Actor Dennis Quaid — who, however you remember him from his 1980s movie heyday, is now a rugged, ruddy-cheeked 65-year-old Esurance pitchman — recently announced his engagement to Laura Savoie, a comely Ph.D. student from the University of Texas who is all of 26. They have been dating since June.
The announcement of any kind of relationship between a wealthy, powerful man and a much younger, beautiful woman is both surprising and yet, at the same time, the oldest news of all. Reading about such pairings can feel simultaneously jarring and wearying.
May-December couples get media attention all the time: Alec and Hilaria Baldwin (a 26-year age gap); Jeff Goldblum and Emilie Livingston (a 30-year age gap); Patrick Stewart and Sunny Ozell (a 38-year age gap). Even Annette Bening and Warren Beatty have 20 years between them — though perhaps they seem a more equitable pairing now due to Bening’s prominence as an actress, which has increased since they began their relationship. (She was a best supporting actress Oscar nominee for "The Grifters" while shooting "Bugsy" with Beatty, though they have stated their relationship started after the movie wrapped.) If we were to list every recent May-December couple where the elder party is a famous man, the list would trail to the bottom of the page.
But the pairing of Quaid and Savoie sparked a particularly bemused reaction because of Quaid’s leading role in the 1998 remake of “The Parent Trap,” in which he introduces a much-younger love interest to his devilish twin daughters, who plot to break it up. As the New York Post reported, Elaine Hendrix, who portrayed said younger love interest, tweeted in response to the news: “Watch out for those twins.” (Hendrix, by the way, is now 48 — only a year older than Kimberly Buffington Quaid, with whom the actor finalized his divorce in 2018.)
You could say that, in the final analysis, what draws two adults to each other is nobody else’s business — but when such developments are featured as news because one of the principals went on an infotainment program to share his joy about his engagement as part of the promotion for his forthcoming movie, we are then all but invited to mull over the details, what it all means and how we feel about it.
And many of us find we’re whirling in that weird place between “Welp, you do you” and “Ugh, here we go again.” When the parallel between the plot of his 1998 post-addiction comeback vehicle and his now-real-life created the opportunity to examine — and gently mock — the absurdity of gender inequality when it comes to dating younger, who could resist? (I’ve been the young chickadee myself, having dated a man older than my father when I was in my early 20s.)
In “Gentlemen Prefer Blondes,” Lorelei Lee, played by Marilyn Monroe way back in 1953, uttered the classic line, “Don't you know that a man being rich is like a girl being pretty? You wouldn't marry a girl just because she's pretty, but my goodness, doesn't it help?” Well, yes, but the opportunity to acquire material wealth is more or less unbounded by age, but a woman's youth and beauty is a depreciating — and, as the thrice-married Quaid can attest — externally replaceable asset. Therein lies the inequality.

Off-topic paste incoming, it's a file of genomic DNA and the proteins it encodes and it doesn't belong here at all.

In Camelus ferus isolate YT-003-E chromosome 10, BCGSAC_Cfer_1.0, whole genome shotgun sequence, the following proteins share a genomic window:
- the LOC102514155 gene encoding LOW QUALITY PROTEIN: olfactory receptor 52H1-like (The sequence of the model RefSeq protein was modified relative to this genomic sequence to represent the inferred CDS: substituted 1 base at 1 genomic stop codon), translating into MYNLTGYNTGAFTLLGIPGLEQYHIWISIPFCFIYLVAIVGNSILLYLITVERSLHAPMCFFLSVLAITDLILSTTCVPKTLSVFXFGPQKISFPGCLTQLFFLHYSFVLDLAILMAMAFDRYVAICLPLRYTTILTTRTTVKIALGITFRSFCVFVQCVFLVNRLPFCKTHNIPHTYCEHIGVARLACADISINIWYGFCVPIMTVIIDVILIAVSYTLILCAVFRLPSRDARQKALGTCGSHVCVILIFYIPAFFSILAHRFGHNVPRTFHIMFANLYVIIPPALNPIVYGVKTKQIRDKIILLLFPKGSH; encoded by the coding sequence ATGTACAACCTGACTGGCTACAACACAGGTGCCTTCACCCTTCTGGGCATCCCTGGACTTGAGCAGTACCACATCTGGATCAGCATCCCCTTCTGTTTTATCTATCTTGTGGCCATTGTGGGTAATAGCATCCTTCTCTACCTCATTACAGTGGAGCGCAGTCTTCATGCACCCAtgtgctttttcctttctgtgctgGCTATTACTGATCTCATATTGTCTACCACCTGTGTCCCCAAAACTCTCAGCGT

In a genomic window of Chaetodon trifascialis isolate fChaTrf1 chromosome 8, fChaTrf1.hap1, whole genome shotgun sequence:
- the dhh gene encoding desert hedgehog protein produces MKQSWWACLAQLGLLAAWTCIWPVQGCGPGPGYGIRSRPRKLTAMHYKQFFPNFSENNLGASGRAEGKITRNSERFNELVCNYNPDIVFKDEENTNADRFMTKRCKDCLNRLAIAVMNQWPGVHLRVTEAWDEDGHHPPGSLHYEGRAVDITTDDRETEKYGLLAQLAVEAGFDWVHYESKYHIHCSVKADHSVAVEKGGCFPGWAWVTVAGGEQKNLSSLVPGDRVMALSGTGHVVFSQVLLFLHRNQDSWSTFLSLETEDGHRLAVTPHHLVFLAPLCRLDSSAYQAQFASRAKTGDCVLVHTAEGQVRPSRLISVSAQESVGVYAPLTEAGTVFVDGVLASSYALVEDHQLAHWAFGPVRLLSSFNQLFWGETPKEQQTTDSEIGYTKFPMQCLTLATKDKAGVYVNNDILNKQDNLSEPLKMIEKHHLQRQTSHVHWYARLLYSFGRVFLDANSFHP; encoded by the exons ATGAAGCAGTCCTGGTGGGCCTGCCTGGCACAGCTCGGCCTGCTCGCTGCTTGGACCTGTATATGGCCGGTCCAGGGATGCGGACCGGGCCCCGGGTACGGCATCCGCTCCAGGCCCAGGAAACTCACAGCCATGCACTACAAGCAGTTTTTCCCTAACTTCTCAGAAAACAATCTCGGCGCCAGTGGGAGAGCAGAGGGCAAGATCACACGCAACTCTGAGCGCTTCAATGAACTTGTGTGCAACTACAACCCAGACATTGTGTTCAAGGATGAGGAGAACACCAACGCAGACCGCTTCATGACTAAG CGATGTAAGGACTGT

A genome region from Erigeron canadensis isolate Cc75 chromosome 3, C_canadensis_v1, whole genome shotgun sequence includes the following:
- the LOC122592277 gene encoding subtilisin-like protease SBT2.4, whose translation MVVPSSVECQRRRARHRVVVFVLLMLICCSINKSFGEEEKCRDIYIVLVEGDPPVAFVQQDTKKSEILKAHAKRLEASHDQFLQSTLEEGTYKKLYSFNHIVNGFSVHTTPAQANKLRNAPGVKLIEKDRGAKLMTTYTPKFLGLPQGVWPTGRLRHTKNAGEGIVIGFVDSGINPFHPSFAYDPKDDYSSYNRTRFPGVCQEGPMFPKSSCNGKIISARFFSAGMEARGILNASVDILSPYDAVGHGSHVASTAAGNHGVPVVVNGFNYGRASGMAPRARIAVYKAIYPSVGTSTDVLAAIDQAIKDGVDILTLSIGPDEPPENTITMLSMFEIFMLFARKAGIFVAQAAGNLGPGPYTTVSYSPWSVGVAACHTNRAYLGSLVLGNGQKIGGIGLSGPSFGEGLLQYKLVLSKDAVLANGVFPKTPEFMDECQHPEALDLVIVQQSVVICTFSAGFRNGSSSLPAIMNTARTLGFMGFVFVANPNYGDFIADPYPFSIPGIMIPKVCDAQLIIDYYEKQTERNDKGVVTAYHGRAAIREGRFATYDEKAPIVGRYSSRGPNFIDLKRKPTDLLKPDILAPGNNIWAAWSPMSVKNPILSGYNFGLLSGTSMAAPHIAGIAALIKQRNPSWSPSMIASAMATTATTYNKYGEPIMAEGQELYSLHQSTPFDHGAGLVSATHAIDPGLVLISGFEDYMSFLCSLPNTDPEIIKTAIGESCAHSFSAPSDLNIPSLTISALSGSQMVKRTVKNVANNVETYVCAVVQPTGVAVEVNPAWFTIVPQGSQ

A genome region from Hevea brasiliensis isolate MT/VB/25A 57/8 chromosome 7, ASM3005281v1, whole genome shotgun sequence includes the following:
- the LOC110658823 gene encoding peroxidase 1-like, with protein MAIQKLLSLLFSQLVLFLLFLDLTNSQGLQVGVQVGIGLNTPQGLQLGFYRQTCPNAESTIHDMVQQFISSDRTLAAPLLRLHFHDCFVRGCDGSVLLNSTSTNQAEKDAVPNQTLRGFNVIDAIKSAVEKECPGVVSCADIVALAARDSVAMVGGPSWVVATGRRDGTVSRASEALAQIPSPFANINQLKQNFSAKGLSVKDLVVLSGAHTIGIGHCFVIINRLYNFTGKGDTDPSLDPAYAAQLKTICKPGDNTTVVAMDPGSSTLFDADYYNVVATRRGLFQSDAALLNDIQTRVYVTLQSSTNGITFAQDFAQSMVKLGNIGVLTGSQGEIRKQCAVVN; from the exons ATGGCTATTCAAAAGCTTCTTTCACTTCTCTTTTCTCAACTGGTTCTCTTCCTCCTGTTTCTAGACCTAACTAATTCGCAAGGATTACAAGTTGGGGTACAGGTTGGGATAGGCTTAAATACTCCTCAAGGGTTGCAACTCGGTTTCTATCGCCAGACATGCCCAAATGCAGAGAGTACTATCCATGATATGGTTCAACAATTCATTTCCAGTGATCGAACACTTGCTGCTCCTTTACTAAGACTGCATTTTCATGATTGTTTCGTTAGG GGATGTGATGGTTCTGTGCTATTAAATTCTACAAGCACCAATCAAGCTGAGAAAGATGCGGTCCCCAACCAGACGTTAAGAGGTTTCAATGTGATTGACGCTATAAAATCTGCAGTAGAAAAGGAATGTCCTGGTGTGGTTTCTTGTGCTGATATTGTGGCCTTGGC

The difference in opportunity between men and women around dating and mating younger is so pronounced, sometimes all one can do is point it out and laugh. In the 1989 film “When Harry Met Sally,” which was written by Nora Ephron, Meg Ryan’s character Sally Albright bemoans to her friend Harry Burns, played by Billy Crystal, a dreaded future in which her prospects dry up at 40. “And it’s not the same for women,” she weeps angrily. “Charlie Chaplin had babies when he was 70.”
“Yeah,” says Harry, “but he was too old to pick ‘em up.”
A decade after the movie came out, famed newsman and serial groom Larry King and his seventh wife, Shawn Southwick — with whom there is a 26-year age difference — had their first of two children. King was 66. He was in storied company: Clint Eastwood, Anthony Quinn and Steve Martin are among the actors who have had children in their 60s with women two decades (or more) their junior.
Let’s not pretend for one second that women, however wealthy, successful or beautiful, enjoy the same wealth of opportunity to date younger and younger as they get older and more successful.
Lisa Bonet (who is 12 years older than husband Jason Momoa), Demi Moore (whose married and divorced the 16-years-younger Ashton Kutcher) and Susan Sarandon (who was partnered with the 12-years-younger actor Tim Robbins, and later dated Jonathan Bricklin, who is 30 years her junior) are outliers even in Hollywood, let alone in the real world. In a recent New York magazine piece about dating a younger man, author Sarah Miller noted “It’s considered an older man’s right to date younger women and also just an inevitable result of biology."
But, she added, for all that women who date younger men are venerated as cougars, there’s a simultaneous top note of desperation in this feline characterization. "The cougar is also sad, because to get what it wants, it must hunt. No one hunts the cougar.” (Miller’s boyfriend, her inspiration for the piece, is a mere nine years younger than she. And, she notes, contrary to stereotype, he made the first move.)
So, sure, it's none of our concern when an older man is lovestruck with some pretty young woman. But when it follows the same pattern — always an older man, always a young women — it's not about Dennis and Laura. It's about what we value in women, and when we stop valuing it. And that's all of our business.
CORRECTION (Oct. 23, 2019 11:43 a.m. ET) An earlier version of this article incorrectly described Annette Bening as an Oscar winner in 1990. She was nominated for best supporting actress for "The Grifters" that year, but lost to Whoopi Goldberg for "Ghost."